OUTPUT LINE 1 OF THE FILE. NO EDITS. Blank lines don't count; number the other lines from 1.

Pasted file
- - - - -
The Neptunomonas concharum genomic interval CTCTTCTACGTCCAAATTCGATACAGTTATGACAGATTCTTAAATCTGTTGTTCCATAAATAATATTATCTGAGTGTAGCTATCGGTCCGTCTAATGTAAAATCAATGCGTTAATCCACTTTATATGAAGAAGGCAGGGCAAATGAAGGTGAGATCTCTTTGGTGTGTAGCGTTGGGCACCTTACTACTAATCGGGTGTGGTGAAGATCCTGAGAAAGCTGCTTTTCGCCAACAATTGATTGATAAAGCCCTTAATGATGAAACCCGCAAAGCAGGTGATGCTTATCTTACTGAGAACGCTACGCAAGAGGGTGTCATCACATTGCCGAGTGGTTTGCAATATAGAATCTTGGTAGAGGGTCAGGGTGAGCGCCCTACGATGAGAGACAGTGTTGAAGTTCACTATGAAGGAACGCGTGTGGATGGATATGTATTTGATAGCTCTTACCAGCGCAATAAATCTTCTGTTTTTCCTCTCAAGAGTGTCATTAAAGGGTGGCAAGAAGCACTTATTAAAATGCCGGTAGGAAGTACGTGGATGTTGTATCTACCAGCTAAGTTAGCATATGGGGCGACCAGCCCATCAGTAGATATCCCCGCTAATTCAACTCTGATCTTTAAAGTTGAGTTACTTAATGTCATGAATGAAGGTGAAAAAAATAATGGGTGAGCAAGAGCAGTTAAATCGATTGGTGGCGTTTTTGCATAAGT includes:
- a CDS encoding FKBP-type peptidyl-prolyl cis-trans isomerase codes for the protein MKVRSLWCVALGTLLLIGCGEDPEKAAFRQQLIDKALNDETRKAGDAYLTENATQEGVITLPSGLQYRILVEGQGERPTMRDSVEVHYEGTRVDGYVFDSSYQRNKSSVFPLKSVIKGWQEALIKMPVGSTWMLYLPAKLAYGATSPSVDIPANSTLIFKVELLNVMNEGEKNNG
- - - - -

The Neptunomonas concharum genomic interval CTCTTCTACGTCCAAATTCGATACAGTTATGACAGATTCTTAAATCTGTTGTTCCATAAATAATATTATCTGAGTGTAGCTATCGGTCCGTCTAATGTAAAATCAATGCGTTAATCCACTTTATATGAAGAAGGCAGGGCAAATGAAGGTGAGATCTCTTTGGTGTGTAGCGTTGGGCACCTTACTACTAATCGGGTGTGGTGAAGATCCTGAGAAAGCTGCTTTTCGCCAACAATTGATTGATAAAGCCCTTAATGATGAAACCCGCAAAGCAGGTGATGCTTATCTTACTGAGAACGCTACGCAAGAGGGTGTCATCACATTGCCGAGTGGTTTGCAATATAGAATCTTGGTAGAGGGTCAGGGTGAGCGCCCTACGATGAGAGACAGTGTTGAAGTTCACTATGAAGGAACGCGTGTGGATGGATATGTATTTGATAGCTCTTACCAGCGCAATAAATCTTCTGTTTTTCCTCTCAAGAGTGTCATTAAAGGGTGGCAAGAAGCACTTATTAAAATGCCGGTAGGAAGTACGTGGATGTTGTATCTACCAGCTAAGTTAGCATATGGGGCGACCAGCCCATCAGTAGATATCCCCGCTAATTCAACTCTGATCTTTAAAGTTGAGTTACTTAATGTCATGAATGAAGGTGAAAAAAATAATGGGTGAGCAAGAGCAGTTAAATCGATTGGTGGCGTTTTTGCATAAGT includes: